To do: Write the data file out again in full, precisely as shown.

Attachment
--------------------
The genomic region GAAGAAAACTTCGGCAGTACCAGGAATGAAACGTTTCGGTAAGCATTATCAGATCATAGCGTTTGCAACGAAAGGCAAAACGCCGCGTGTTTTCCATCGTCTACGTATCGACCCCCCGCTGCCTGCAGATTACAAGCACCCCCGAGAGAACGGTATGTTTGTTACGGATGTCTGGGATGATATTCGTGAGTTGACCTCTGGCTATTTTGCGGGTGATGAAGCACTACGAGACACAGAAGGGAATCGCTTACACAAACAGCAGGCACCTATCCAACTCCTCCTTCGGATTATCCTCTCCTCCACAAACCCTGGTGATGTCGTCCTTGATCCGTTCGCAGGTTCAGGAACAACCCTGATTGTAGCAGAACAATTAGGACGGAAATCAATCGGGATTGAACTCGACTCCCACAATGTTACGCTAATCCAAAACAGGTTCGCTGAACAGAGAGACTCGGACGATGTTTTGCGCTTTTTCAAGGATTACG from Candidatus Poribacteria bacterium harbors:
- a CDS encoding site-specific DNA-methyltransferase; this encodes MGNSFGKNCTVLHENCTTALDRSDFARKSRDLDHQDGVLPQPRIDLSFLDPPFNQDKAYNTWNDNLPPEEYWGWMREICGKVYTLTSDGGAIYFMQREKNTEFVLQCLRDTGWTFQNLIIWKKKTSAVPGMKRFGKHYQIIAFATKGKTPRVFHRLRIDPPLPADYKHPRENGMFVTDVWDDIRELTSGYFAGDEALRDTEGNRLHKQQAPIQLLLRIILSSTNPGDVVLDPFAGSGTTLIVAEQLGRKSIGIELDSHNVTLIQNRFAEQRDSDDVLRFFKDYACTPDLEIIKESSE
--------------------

The genomic region GAAGAAAACTTCGGCAGTACCAGGAATGAAACGTTTCGGTAAGCATTATCAGATCATAGCGTTTGCAACGAAAGGCAAAACGCCGCGTGTTTTCCATCGTCTACGTATCGACCCCCCGCTGCCTGCAGATTACAAGCACCCCCGAGAGAACGGTATGTTTGTTACGGATGTCTGGGATGATATTCGTGAGTTGACCTCTGGCTATTTTGCGGGTGATGAAGCACTACGAGACACAGAAGGGAATCGCTTACACAAACAGCAGGCACCTATCCAACTCCTCCTTCGGATTATCCTCTCCTCCACAAACCCTGGTGATGTCGTCCTTGATCCGTTCGCAGGTTCAGGAACAACCCTGATTGTAGCAGAACAATTAGGACGGAAATCAATCGGGATTGAACTCGACTCCCACAATGTTACGCTAATCCAAAACAGGTTCGCTGAACAGAGAGACTCGGACGATGTTTTGCGCTTTTTCAAGGATTACG from Candidatus Poribacteria bacterium harbors:
- a CDS encoding site-specific DNA-methyltransferase; this encodes MGNSFGKNCTVLHENCTTALDRSDFARKSRDLDHQDGVLPQPRIDLSFLDPPFNQDKAYNTWNDNLPPEEYWGWMREICGKVYTLTSDGGAIYFMQREKNTEFVLQCLRDTGWTFQNLIIWKKKTSAVPGMKRFGKHYQIIAFATKGKTPRVFHRLRIDPPLPADYKHPRENGMFVTDVWDDIRELTSGYFAGDEALRDTEGNRLHKQQAPIQLLLRIILSSTNPGDVVLDPFAGSGTTLIVAEQLGRKSIGIELDSHNVTLIQNRFAEQRDSDDVLRFFKDYACTPDLEIIKESSE